There are three kinds of nutrients that provide your cells with energy, and that you require in large quantities. These are called macronutrients and include carbohydrates -- of which polysaccharides are a subset -- lipids or fats, and proteins. Your cells use the macronutrients both for energy generation and to provide building blocks for cellular molecules.
While you need vitamins and minerals, called micronutrients, to stay healthy and functional, it's the macronutrients that you rely upon for cellular energy. Carbohydrates, fats, and proteins contain chemical energy in their bonds. When you consume foods, you break down the macronutrient constituents into smaller molecules that you absorb into the bloodstream. You then burn these smaller molecules at the cellular level to provide energy needs, or store them for later energy use.
Polysaccharides are one class of carbohydrates. The digestible polysaccharides are more commonly called starch. Fiber is also a polysaccharide, but it isn't digestible and doesn't provide any energy, explain Drs. Reginald Garrett and Charles Grisham in their book "Biochemistry." Polysaccharides are made up of long chains of building blocks called monosaccharides, which are sugars. When you consume starch, you break it down into its constituent monosaccharides and absorb them into the bloodstream.
Lipids are fats. There are many different kinds of lipids, including cholesterol and the phospholipids that compose your cell membranes, but the lipids you consume in food and use for energy are triglycerides. Triglycerides contain much more energy per gram than carbohydrates and proteins, so they're a rich and valuable source of cellular energy, explains Dr. Lauralee Sherwood in her book "Human Physiology." You can burn triglycerides for energy immediately, or store them in fatty tissue.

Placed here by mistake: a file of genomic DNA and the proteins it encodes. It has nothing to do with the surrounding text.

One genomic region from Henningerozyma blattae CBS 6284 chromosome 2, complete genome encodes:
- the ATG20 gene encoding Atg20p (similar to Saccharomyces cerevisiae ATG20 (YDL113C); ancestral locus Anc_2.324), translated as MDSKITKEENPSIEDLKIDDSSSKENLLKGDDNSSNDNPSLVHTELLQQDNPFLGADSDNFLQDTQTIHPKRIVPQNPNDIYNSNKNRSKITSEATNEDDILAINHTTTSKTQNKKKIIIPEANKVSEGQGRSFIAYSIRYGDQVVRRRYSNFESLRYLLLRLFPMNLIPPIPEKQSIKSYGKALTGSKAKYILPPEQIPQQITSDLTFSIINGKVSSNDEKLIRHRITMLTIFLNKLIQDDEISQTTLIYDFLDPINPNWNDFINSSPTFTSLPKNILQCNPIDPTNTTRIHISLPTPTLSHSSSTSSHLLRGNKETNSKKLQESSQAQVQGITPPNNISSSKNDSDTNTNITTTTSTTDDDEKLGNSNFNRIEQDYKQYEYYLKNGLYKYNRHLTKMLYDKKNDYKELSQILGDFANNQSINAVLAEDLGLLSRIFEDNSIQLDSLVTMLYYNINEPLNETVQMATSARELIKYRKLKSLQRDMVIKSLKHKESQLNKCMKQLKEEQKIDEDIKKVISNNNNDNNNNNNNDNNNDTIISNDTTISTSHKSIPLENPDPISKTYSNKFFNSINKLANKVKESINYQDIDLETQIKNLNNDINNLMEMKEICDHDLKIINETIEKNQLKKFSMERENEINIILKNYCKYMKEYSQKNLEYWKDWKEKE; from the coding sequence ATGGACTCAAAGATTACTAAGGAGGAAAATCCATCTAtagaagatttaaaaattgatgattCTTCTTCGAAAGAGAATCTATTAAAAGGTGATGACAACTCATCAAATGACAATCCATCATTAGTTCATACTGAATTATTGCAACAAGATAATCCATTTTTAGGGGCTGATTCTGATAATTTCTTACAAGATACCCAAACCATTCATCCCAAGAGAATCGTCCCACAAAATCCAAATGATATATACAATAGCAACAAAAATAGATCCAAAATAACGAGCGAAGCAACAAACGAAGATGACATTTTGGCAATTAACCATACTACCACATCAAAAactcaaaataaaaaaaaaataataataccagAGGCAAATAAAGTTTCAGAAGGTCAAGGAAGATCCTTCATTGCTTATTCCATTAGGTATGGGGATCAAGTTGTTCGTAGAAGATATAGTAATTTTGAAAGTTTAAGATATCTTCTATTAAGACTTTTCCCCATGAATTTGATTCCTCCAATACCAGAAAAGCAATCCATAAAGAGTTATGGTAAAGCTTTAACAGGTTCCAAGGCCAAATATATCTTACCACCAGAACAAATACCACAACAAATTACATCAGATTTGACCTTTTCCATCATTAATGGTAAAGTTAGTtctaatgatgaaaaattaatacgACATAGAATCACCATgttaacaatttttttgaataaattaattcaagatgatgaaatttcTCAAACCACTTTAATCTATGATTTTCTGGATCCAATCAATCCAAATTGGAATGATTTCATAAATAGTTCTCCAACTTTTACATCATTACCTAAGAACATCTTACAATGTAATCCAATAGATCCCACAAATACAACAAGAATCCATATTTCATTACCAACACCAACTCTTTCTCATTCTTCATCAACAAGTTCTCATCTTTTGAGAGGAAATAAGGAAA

When you consume proteins, you break them into their constituent molecules, which are called amino acids. Amino acids serve several purposes in the body: Like monosaccharides and triglycerides, they're a source of energy for the cells. They're also the precursor molecules for certain neurotransmitters and other communication chemicals. Finally, they're the building blocks for the proteins your cells make. For instance, the cells of your digestive tract make digestive enzymes, which are proteins, by assembling amino acids.
- "Biochemistry"; Reginald Garrett, Ph.D. and Charles Grisham, Ph.D.; 2007
- "Human Physiology"; Lauralee Sherwood, Ph.D.; 2004